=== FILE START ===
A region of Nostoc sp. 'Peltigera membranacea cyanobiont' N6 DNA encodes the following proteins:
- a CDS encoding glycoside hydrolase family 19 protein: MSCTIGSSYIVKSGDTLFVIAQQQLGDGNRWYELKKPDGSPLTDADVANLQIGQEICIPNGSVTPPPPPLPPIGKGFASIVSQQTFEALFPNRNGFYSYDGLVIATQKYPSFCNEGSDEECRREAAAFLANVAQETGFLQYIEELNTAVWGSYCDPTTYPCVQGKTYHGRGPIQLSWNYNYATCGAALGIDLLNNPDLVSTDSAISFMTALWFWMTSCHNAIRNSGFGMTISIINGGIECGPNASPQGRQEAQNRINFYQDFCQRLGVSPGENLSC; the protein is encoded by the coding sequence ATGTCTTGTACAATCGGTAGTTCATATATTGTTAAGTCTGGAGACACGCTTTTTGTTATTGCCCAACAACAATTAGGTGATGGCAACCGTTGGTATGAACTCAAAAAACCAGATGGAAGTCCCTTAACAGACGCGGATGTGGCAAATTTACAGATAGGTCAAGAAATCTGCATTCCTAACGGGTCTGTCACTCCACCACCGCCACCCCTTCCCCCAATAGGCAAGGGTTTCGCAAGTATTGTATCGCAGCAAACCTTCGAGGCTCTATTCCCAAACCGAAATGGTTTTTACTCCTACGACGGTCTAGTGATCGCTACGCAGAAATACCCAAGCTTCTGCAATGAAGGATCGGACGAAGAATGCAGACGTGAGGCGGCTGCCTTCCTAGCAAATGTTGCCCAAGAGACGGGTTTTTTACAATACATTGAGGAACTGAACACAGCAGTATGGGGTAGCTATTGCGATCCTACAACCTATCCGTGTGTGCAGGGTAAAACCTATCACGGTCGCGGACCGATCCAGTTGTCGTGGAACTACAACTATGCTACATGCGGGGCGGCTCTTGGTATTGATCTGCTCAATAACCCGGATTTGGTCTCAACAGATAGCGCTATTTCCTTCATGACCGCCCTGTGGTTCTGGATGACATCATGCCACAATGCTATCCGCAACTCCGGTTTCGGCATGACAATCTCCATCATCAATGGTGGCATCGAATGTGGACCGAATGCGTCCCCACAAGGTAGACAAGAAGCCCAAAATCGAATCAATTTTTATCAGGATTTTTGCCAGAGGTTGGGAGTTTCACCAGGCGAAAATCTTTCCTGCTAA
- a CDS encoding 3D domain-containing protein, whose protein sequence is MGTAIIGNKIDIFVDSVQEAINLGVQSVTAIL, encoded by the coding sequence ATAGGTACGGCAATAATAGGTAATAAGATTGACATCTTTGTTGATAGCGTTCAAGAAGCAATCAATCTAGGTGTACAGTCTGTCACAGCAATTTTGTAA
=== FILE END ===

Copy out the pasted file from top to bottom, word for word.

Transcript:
A region of Nostoc sp. 'Peltigera membranacea cyanobiont' N6 DNA encodes the following proteins:
- a CDS encoding glycoside hydrolase family 19 protein: MSCTIGSSYIVKSGDTLFVIAQQQLGDGNRWYELKKPDGSPLTDADVANLQIGQEICIPNGSVTPPPPPLPPIGKGFASIVSQQTFEALFPNRNGFYSYDGLVIATQKYPSFCNEGSDEECRREAAAFLANVAQETGFLQYIEELNTAVWGSYCDPTTYPCVQGKTYHGRGPIQLSWNYNYATCGAALGIDLLNNPDLVSTDSAISFMTALWFWMTSCHNAIRNSGFGMTISIINGGIECGPNASPQGRQEAQNRINFYQDFCQRLGVSPGENLSC; the protein is encoded by the coding sequence ATGTCTTGTACAATCGGTAGTTCATATATTGTTAAGTCTGGAGACACGCTTTTTGTTATTGCCCAACAACAATTAGGTGATGGCAACCGTTGGTATGAACTCAAAAAACCAGATGGAAGTCCCTTAACAGACGCGGATGTGGCAAATTTACAGATAGGTCAAGAAATCTGCATTCCTAACGGGTCTGTCACTCCACCACCGCCACCCCTTCCCCCAATAGGCAAGGGTTTCGCAAGTATTGTATCGCAGCAAACCTTCGAGGCTCTATTCCCAAACCGAAATGGTTTTTACTCCTACGACGGTCTAGTGATCGCTACGCAGAAATACCCAAGCTTCTGCAATGAAGGATCGGACGAAGAATGCAGACGTGAGGCGGCTGCCTTCCTAGCAAATGTTGCCCAAGAGACGGGTTTTTTACAATACATTGAGGAACTGAACACAGCAGTATGGGGTAGCTATTGCGATCCTACAACCTATCCGTGTGTGCAGGGTAAAACCTATCACGGTCGCGGACCGATCCAGTTGTCGTGGAACTACAACTATGCTACATGCGGGGCGGCTCTTGGTATTGATCTGCTCAATAACCCGGATTTGGTCTCAACAGATAGCGCTATTTCCTTCATGACCGCCCTGTGGTTCTGGATGACATCATGCCACAATGCTATCCGCAACTCCGGTTTCGGCATGACAATCTCCATCATCAATGGTGGCATCGAATGTGGACCGAATGCGTCCCCACAAGGTAGACAAGAAGCCCAAAATCGAATCAATTTTTATCAGGATTTTTGCCAGAGGTTGGGAGTTTCACCAGGCGAAAATCTTTCCTGCTAA
- a CDS encoding 3D domain-containing protein, whose protein sequence is MGTAIIGNKIDIFVDSVQEAINLGVQSVTAIL, encoded by the coding sequence ATAGGTACGGCAATAATAGGTAATAAGATTGACATCTTTGTTGATAGCGTTCAAGAAGCAATCAATCTAGGTGTACAGTCTGTCACAGCAATTTTGTAA